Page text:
Some people are concerned about the many lead pipes that deliver water into older Milwaukee homes. Others applaud the city for tackling stormwater management through green infrastructure. But how is Milwaukee doing at creating a comprehensive water management plan?

Chuck Quirmbach

Wisconsin scientists are working on new ways to protect drinking and surface water from pollutants. They’re also investigating better methods of cleaning water that's already contaminated. But researchers say success may cost taxpayers more money.

Department of Natural Resources (DNR) Secretary Preston Cole has been promising to place a higher priority on good science when crafting policy. For example, he hopes better research will lead to cleaner drinking water.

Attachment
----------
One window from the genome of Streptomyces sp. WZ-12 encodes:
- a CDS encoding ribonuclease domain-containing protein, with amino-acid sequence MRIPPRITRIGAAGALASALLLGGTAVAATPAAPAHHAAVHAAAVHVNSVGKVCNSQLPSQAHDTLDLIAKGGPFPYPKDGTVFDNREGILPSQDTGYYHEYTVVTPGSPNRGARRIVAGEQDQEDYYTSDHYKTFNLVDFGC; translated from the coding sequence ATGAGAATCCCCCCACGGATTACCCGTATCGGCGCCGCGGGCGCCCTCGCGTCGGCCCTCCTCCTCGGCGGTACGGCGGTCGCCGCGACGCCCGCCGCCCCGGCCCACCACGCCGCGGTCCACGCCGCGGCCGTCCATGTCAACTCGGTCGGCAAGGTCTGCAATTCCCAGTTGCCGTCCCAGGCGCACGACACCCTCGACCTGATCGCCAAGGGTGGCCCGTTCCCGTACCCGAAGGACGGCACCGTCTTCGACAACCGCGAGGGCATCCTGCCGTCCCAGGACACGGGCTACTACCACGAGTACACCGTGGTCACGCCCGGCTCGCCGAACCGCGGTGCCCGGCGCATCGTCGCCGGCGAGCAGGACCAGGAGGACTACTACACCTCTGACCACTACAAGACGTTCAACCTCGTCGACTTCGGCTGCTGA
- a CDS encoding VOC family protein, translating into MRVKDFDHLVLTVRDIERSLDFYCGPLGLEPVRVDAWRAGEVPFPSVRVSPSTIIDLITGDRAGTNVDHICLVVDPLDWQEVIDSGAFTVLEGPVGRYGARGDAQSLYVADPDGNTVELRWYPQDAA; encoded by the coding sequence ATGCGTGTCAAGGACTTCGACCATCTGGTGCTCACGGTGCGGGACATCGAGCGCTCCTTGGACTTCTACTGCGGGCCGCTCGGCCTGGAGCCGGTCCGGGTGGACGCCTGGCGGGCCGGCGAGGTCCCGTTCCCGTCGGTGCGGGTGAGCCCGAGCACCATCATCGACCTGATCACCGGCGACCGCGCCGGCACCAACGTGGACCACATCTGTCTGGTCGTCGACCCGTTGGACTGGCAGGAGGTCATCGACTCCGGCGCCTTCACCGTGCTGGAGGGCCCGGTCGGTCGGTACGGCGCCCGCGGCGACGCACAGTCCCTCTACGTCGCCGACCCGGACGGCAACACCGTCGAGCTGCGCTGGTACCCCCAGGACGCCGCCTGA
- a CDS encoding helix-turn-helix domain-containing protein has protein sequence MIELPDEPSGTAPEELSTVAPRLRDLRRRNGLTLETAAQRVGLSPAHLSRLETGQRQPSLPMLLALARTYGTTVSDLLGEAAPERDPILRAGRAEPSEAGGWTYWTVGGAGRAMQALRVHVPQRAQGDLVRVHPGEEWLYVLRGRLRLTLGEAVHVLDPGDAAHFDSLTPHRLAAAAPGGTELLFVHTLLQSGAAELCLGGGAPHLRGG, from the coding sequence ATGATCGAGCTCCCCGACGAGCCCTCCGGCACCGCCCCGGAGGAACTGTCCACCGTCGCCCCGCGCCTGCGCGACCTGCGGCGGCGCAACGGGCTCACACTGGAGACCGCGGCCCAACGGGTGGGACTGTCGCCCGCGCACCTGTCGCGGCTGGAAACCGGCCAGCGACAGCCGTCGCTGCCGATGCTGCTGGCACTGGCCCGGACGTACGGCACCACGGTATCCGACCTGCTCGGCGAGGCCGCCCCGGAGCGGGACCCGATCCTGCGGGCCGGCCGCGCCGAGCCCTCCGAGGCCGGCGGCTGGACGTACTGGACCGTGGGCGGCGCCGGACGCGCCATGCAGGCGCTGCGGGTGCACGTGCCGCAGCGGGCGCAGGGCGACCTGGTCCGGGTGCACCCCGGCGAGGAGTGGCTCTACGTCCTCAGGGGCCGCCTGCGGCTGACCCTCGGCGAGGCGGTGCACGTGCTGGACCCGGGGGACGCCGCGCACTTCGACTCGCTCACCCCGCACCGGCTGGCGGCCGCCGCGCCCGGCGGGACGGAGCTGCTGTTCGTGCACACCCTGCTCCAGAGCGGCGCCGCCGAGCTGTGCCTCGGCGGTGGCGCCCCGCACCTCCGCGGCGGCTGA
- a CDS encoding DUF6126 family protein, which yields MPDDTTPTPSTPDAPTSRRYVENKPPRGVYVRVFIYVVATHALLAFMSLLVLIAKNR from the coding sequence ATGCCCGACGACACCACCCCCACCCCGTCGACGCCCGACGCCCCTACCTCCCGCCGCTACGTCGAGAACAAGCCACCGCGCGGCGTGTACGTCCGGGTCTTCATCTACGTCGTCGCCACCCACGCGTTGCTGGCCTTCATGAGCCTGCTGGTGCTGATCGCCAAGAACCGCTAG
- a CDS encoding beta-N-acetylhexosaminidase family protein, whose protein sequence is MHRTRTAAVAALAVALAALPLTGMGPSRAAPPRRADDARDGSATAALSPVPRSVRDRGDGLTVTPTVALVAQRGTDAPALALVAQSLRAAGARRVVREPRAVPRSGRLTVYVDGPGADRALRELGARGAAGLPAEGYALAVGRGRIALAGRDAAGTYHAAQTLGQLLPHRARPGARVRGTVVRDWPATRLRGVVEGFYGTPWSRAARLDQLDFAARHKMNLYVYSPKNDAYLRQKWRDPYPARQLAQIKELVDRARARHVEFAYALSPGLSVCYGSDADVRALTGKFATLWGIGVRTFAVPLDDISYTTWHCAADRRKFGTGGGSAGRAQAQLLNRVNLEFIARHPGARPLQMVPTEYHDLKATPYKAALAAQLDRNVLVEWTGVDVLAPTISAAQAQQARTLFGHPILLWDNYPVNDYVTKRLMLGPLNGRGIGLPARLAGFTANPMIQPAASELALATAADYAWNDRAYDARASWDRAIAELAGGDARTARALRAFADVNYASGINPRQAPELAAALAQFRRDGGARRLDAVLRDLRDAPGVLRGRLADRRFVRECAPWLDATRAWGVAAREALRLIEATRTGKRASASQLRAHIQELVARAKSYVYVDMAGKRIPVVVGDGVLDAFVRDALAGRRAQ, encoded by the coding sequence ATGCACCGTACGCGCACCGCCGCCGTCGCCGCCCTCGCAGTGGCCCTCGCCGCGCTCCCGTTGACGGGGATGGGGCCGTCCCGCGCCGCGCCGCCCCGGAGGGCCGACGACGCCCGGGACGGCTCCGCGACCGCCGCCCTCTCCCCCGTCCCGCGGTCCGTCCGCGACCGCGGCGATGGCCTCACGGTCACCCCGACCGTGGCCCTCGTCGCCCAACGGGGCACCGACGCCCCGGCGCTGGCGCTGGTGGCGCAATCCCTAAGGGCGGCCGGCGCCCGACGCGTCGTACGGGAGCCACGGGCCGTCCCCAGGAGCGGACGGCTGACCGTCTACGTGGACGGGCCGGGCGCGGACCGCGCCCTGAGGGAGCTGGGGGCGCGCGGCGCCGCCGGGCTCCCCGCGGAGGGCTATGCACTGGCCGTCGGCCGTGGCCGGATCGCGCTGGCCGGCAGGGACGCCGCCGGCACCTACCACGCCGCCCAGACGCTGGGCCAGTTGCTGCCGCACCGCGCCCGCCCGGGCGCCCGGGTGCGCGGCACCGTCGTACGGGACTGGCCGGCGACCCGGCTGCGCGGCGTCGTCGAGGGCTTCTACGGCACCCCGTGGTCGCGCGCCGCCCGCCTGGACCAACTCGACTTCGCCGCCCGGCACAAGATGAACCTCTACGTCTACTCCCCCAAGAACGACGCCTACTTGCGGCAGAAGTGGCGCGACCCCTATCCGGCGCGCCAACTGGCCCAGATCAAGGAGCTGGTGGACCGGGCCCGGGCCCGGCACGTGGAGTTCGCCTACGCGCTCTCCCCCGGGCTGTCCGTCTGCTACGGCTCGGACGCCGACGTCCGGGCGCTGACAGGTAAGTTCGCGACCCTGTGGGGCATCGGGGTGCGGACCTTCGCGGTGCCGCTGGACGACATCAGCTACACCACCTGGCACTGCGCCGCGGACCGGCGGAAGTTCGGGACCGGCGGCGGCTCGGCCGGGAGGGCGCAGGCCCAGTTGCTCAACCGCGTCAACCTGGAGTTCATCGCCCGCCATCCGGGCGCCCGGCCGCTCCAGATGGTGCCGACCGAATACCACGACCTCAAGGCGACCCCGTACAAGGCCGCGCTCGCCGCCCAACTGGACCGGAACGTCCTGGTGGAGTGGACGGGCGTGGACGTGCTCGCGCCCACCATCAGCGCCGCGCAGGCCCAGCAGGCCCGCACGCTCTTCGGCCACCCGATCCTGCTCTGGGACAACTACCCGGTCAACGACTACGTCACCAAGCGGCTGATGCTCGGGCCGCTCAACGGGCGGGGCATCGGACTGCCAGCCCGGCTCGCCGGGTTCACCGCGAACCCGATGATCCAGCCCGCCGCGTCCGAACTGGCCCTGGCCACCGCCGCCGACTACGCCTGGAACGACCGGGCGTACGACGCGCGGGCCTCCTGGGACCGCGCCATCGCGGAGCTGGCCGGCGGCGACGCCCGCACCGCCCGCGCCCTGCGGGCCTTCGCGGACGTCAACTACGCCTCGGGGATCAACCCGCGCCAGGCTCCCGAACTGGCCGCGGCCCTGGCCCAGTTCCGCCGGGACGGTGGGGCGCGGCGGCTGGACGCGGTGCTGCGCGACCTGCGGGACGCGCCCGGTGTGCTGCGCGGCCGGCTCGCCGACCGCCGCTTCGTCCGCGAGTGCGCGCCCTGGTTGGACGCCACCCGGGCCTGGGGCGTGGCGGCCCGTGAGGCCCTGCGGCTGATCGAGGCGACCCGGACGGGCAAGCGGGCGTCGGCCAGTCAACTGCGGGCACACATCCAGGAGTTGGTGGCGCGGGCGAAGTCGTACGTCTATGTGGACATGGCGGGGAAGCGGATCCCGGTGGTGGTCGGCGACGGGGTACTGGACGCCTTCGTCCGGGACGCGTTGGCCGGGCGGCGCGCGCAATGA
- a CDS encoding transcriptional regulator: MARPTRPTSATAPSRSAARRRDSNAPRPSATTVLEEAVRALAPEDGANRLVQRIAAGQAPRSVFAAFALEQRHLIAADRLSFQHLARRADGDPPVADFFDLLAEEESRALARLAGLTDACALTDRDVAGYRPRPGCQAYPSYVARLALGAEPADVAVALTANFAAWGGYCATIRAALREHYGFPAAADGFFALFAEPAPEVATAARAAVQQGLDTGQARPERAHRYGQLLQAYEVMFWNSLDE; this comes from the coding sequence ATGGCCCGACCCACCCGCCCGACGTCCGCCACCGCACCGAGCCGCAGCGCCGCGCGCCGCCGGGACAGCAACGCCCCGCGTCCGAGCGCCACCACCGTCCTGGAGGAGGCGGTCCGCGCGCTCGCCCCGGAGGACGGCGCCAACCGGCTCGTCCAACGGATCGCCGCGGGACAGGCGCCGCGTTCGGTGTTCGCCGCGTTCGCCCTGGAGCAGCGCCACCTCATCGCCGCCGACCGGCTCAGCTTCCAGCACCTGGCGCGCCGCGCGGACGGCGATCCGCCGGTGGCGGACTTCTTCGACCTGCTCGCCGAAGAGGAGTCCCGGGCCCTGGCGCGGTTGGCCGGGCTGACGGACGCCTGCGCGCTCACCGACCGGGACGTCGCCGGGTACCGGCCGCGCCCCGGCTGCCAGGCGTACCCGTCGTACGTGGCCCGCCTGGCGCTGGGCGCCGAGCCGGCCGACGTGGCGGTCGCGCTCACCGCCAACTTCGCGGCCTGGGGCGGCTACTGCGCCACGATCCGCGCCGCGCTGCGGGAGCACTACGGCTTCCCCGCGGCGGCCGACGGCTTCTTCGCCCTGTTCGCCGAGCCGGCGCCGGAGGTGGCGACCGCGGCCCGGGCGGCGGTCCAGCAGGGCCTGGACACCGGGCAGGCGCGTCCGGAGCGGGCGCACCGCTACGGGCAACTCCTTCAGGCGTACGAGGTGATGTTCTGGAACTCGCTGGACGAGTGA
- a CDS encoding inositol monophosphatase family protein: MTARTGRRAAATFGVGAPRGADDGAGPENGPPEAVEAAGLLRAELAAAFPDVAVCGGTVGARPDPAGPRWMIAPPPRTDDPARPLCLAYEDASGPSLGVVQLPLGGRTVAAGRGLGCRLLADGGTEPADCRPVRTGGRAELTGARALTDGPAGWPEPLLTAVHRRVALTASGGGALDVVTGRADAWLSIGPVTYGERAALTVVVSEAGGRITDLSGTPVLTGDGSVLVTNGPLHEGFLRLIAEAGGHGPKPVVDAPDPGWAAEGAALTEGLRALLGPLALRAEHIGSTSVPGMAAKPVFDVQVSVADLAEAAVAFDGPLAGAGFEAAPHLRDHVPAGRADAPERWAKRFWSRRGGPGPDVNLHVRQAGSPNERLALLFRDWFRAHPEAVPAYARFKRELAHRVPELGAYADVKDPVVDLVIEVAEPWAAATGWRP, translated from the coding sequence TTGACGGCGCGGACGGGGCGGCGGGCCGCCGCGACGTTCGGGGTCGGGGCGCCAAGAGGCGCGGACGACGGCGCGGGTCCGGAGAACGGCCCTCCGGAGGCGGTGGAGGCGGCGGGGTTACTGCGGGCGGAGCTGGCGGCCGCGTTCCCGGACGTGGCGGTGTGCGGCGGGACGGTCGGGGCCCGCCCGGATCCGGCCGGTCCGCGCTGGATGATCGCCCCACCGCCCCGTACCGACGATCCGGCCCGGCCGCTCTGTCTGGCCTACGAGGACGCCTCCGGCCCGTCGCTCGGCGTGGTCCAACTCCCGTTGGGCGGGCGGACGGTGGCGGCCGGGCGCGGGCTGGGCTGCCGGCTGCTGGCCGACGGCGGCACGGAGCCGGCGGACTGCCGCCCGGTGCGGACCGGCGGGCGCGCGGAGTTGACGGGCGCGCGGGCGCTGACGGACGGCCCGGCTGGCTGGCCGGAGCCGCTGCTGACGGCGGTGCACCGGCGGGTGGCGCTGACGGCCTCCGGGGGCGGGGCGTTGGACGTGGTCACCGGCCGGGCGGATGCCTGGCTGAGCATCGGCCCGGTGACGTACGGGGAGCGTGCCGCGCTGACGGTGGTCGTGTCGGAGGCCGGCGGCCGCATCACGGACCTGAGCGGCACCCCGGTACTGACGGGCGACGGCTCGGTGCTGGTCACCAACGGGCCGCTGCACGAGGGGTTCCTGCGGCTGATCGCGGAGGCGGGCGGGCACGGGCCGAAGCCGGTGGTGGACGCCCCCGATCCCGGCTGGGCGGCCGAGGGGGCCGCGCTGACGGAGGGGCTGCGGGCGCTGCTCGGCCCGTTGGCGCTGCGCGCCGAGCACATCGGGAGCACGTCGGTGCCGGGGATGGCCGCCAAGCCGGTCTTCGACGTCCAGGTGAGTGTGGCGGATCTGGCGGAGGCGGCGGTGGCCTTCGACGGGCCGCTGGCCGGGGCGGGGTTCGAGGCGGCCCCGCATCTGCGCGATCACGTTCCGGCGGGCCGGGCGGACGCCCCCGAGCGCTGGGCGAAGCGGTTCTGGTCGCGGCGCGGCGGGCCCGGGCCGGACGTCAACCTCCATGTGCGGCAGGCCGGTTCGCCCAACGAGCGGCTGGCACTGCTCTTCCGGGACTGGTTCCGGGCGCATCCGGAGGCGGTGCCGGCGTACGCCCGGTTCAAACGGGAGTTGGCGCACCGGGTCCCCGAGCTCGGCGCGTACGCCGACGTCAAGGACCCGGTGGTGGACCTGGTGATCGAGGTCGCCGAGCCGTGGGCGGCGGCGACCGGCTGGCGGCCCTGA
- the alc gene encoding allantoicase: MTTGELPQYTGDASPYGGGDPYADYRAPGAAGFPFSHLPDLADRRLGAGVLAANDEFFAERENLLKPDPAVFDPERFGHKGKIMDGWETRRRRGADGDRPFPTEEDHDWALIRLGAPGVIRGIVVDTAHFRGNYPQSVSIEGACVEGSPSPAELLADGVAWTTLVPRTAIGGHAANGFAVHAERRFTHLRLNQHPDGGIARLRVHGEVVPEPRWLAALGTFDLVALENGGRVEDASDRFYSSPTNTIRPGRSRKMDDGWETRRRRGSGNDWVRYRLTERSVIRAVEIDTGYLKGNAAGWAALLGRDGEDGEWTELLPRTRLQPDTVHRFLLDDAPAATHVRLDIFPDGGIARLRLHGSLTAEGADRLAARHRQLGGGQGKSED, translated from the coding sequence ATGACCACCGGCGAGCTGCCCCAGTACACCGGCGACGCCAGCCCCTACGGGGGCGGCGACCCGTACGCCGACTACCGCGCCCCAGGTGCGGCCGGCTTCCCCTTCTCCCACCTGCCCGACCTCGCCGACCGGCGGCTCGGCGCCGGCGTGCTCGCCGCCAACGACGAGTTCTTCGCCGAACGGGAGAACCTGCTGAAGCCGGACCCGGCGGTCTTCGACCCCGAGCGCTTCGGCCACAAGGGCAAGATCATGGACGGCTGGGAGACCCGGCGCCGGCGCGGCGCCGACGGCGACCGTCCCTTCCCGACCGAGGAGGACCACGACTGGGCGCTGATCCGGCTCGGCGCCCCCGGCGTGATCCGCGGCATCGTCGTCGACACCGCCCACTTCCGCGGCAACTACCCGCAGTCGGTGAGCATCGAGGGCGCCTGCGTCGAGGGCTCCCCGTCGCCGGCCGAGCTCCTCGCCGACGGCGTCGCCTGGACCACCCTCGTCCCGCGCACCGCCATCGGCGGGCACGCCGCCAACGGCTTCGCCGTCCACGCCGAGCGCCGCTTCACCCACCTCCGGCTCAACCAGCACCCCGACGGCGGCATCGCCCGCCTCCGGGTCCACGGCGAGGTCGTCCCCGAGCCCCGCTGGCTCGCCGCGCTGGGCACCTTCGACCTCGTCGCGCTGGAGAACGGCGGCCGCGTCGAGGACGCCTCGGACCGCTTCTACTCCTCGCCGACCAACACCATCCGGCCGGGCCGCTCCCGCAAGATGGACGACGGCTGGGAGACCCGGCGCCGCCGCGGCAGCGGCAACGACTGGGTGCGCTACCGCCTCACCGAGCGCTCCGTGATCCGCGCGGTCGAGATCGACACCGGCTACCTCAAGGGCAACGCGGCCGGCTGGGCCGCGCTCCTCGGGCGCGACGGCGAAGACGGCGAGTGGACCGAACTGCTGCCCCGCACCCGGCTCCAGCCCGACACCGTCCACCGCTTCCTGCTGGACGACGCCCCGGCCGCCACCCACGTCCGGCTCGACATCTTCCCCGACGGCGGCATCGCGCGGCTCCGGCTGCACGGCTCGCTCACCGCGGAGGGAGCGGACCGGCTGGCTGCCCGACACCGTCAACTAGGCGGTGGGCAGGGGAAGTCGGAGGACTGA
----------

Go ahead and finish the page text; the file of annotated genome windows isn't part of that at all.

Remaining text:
Audrey Nowakowski

WUWM's Project Milwaukee series Great Lakes, Troubled Waters is examining the topic of clean water, or the lack thereof, in southeastern Wisconsin — particularly in a place like Milwaukee that considers itself to be a "water hub."

Water hubs are places where industry, research, and academia converge in their efforts to create sustainable efforts or create new technology utilizing one of our most precious resources.

alexandrink1966 / stock.adobe.com

Quality is perhaps the most important part of any water distribution system. Water utilities process every drop that makes it into our plumbing, which takes a lot of time and energy. One way to keep from overburdening the system is by reducing our consumption — what we know as "water conservation."